Lesson 4 Doing your Homework

research is a vital part of any speech, regardless of the topic. We’ve been emphasizing the importance of selecting a topic that you already know something about, but you will still need to do research even on a topic with which you are very familiar. For example, perhaps you are an avid traveler, and you’ve chosen the topic “How to Plan the Perfect Vacation.” Even though you’ve traveled all over the world, you’ll still need to do some research on appropriate destinations that might interest your audience, the range of airfares they might expect, what sort of accommodations will be available to them, what activities they can enjoy while there, and so forth.

This chapter outlines a variety of sources for your information, but it is not exhaustive. Many of these information sources will serve as springboards, bouncing you to some other source as you begin your research.

1 Quoted in Richard O’Connor, Rogue’s Progress: The Fabulous Adventures of Wilson Mizner (NY: Putnam, 1975), 167.



–doing Your HoMework–

taking notes

In Lesson 6, we will discuss the mechanics of collecting and organizing the information that you’ll use in your speech. For now, just concern yourself with gathering information and taking notes. Be specifc as you take notes, and always remember to write down where you found that information. For example, if you found some information in a book, you should write down the author, title, publisher, copyright date, and page number for that note. It is vitally important that you be able to go back to that book at a later date and fnd the information again.

The main rule here is to take copious notes! Any- thing that grabs your attention in your reading is worth noting down, even if you don’t think you’ll need it later. Trust me on this: I can’t tell you how many times I’ve sat down to outline a speech or essay and half-remembered something that I’d read that suddenly becomes perti- nent. If I failed to jot down a note on that item, I’m forced to retrace my steps looking for it, and that can be immensely frustrating and time-consuming.

The rule here is the opposite of our usual rule: When in doubt, don’t leave it out! Interesting illustra- tions, anecdotes, examples, and so forth are worth including in your notes. You don’t need to write down the entire quotation; just make a note that will help you fnd it later. For example, a magazine article might contain some facts and statistics that are interesting but not seemingly pertinent to your topic. Just jot down “statistics on thus and such” in your notes, with the page number where you found them. There’s actu- ally a good chance that you will want to fnd them again later, and this way you’ll know where to look.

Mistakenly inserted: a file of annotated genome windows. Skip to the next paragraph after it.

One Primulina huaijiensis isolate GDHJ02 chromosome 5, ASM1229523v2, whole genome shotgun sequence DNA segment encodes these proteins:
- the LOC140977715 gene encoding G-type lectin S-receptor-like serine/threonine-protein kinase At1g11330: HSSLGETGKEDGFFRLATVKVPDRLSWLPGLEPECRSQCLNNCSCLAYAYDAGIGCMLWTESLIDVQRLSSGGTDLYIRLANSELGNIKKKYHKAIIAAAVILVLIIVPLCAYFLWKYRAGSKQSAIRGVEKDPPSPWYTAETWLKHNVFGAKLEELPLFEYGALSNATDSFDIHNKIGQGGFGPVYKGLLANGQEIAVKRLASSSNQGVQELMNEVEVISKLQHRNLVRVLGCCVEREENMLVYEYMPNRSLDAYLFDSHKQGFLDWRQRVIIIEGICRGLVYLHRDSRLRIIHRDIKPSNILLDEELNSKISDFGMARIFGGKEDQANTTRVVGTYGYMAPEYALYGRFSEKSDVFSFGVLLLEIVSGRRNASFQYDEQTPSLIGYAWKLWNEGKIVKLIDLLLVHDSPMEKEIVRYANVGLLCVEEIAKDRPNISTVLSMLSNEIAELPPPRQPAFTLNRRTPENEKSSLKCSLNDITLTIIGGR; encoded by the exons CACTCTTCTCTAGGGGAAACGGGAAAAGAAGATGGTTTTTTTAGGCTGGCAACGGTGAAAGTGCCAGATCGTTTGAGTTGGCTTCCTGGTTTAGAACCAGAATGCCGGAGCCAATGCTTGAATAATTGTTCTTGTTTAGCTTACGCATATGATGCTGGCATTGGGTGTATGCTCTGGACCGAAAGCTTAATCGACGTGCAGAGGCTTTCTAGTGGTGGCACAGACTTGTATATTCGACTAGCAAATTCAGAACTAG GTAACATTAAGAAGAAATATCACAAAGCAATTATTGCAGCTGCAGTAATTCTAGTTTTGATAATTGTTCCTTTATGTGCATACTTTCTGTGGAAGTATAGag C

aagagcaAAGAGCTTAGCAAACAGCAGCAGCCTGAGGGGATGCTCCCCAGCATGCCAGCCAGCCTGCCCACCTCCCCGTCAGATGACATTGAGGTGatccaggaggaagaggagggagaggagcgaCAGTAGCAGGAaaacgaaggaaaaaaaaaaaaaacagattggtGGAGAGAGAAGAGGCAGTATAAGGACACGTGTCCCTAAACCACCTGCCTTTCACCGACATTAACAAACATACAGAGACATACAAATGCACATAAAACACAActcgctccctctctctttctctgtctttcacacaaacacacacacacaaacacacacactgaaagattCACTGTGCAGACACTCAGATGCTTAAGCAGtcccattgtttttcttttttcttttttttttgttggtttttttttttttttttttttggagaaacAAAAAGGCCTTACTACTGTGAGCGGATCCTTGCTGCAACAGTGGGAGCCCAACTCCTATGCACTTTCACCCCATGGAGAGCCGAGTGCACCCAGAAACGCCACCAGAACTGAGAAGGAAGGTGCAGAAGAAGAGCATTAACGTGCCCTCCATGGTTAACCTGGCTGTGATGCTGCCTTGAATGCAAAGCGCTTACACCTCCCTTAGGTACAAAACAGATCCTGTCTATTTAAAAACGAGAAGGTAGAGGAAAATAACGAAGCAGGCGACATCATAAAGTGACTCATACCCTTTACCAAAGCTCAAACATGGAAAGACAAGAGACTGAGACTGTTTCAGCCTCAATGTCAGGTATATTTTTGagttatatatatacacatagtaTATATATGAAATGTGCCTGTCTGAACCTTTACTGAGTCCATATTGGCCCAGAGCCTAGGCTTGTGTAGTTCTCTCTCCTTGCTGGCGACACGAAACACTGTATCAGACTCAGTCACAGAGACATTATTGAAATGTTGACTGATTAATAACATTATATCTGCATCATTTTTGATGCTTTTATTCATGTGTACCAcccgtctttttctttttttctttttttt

using Personal experience

The best place to begin your research is with yourself. You have already chosen a topic that you know some- thing about, so use your own experience and knowledge to start your note-taking on the topic. Ask yourself what

you’d fnd interesting if you were to hear someone else speak on your topic. Brainstorm for interesting anec- dotes and personal experiences that might work as spice in your speech.

You are actually your best source of information on your topic, and you will want to include examples of your own experience in your speech. This will show the audience that you know what you’re talking about, giving you greater credibility and encouraging your audience to take an interest in what you have to say.

As you think through your topic, you will focus on two main things: information, anecdotes, and examples to use in your speech; and insight into what you don’t know. This second bit of information is immensely valuable, as it will help you know what fur- ther research you need to do before you start writing. Incidentally, it will also beneft you greatly in the long run, since you will be learning even more about a topic that already interests you. This is one of the real ben- efts of being a public speaker: The more you speak on a topic, the more of an expert you become in that topic—and the more likely you’ll be asked to speak!

interviewing other People